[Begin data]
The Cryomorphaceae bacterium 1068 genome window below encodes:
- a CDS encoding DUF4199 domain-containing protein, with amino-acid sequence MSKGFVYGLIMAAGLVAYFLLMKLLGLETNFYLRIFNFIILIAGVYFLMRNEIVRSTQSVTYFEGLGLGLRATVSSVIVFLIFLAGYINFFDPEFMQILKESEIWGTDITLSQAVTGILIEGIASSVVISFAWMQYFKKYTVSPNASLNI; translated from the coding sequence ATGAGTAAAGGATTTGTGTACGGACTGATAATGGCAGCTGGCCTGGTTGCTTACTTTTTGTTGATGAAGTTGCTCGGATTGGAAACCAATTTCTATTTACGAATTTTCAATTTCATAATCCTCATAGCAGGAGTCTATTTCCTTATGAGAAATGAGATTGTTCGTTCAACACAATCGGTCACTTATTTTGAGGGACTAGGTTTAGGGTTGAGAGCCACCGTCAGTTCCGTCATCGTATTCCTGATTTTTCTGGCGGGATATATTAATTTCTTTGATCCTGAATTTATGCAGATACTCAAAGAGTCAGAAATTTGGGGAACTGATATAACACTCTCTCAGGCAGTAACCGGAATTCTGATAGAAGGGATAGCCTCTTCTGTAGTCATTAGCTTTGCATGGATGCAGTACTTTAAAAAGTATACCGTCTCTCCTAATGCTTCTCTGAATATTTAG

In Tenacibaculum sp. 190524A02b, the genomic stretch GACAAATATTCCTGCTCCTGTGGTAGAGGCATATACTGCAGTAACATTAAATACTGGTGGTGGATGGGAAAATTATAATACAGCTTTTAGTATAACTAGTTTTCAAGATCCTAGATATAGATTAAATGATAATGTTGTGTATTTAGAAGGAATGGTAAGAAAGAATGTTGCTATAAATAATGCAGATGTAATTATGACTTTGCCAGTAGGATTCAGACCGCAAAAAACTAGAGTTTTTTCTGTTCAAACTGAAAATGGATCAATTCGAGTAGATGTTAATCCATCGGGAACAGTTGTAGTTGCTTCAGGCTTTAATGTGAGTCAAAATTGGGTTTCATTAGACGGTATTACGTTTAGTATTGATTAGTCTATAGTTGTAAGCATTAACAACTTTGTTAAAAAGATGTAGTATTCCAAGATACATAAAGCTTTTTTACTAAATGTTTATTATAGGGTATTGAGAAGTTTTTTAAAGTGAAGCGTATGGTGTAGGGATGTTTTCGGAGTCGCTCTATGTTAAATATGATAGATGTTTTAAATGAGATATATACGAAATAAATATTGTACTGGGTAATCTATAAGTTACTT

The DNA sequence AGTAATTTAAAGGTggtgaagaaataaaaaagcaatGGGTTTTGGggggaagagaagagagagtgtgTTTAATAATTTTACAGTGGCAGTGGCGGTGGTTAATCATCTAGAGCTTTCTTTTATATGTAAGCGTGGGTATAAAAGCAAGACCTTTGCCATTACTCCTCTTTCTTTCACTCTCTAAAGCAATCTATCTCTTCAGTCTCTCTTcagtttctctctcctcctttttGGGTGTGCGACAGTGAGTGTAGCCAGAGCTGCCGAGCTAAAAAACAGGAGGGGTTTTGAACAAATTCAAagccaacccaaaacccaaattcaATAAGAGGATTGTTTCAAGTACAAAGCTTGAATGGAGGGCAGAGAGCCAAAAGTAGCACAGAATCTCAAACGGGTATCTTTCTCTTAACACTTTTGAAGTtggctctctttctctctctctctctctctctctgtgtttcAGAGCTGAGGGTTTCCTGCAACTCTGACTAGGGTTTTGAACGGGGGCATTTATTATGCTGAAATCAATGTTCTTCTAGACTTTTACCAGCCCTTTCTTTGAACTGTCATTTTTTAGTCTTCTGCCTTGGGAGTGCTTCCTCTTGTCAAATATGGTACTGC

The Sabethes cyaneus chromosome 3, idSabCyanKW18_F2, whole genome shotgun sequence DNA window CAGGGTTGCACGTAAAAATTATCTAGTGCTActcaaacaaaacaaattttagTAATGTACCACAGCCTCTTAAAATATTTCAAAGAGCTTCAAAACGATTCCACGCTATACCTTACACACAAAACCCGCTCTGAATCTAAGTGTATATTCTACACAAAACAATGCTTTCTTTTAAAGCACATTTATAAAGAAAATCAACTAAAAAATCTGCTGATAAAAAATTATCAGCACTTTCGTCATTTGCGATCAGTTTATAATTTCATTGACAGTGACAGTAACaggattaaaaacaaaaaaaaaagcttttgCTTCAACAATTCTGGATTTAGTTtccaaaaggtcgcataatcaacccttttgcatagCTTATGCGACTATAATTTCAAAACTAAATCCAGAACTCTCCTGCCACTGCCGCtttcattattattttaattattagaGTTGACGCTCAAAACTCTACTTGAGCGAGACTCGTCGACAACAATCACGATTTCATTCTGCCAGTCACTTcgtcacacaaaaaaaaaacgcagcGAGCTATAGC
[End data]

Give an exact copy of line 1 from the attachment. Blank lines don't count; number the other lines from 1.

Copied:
The Cryomorphaceae bacterium 1068 genome window below encodes: